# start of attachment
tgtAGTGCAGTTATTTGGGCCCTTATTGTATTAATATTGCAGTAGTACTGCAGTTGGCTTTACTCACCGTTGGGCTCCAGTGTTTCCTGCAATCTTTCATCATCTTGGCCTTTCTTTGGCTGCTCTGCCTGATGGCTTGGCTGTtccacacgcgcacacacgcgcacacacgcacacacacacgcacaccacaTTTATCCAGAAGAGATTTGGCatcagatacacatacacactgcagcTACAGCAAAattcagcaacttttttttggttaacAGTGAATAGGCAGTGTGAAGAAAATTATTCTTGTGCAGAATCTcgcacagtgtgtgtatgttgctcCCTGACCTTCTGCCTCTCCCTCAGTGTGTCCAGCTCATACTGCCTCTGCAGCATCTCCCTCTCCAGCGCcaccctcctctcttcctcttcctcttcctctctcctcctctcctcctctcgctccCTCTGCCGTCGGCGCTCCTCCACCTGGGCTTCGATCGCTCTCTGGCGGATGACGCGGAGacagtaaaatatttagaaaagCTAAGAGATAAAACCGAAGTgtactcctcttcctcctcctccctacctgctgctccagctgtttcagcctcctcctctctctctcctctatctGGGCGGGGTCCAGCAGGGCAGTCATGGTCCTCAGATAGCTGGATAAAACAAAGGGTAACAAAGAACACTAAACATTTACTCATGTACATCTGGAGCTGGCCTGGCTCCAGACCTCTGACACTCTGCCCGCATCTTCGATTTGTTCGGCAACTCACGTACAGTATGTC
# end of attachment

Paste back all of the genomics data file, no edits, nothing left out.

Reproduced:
tgtAGTGCAGTTATTTGGGCCCTTATTGTATTAATATTGCAGTAGTACTGCAGTTGGCTTTACTCACCGTTGGGCTCCAGTGTTTCCTGCAATCTTTCATCATCTTGGCCTTTCTTTGGCTGCTCTGCCTGATGGCTTGGCTGTtccacacgcgcacacacgcgcacacacgcacacacacacgcacaccacaTTTATCCAGAAGAGATTTGGCatcagatacacatacacactgcagcTACAGCAAAattcagcaacttttttttggttaacAGTGAATAGGCAGTGTGAAGAAAATTATTCTTGTGCAGAATCTcgcacagtgtgtgtatgttgctcCCTGACCTTCTGCCTCTCCCTCAGTGTGTCCAGCTCATACTGCCTCTGCAGCATCTCCCTCTCCAGCGCcaccctcctctcttcctcttcctcttcctctctcctcctctcctcctctcgctccCTCTGCCGTCGGCGCTCCTCCACCTGGGCTTCGATCGCTCTCTGGCGGATGACGCGGAGacagtaaaatatttagaaaagCTAAGAGATAAAACCGAAGTgtactcctcttcctcctcctccctacctgctgctccagctgtttcagcctcctcctctctctctcctctatctGGGCGGGGTCCAGCAGGGCAGTCATGGTCCTCAGATAGCTGGATAAAACAAAGGGTAACAAAGAACACTAAACATTTACTCATGTACATCTGGAGCTGGCCTGGCTCCAGACCTCTGACACTCTGCCCGCATCTTCGATTTGTTCGGCAACTCACGTACAGTATGTC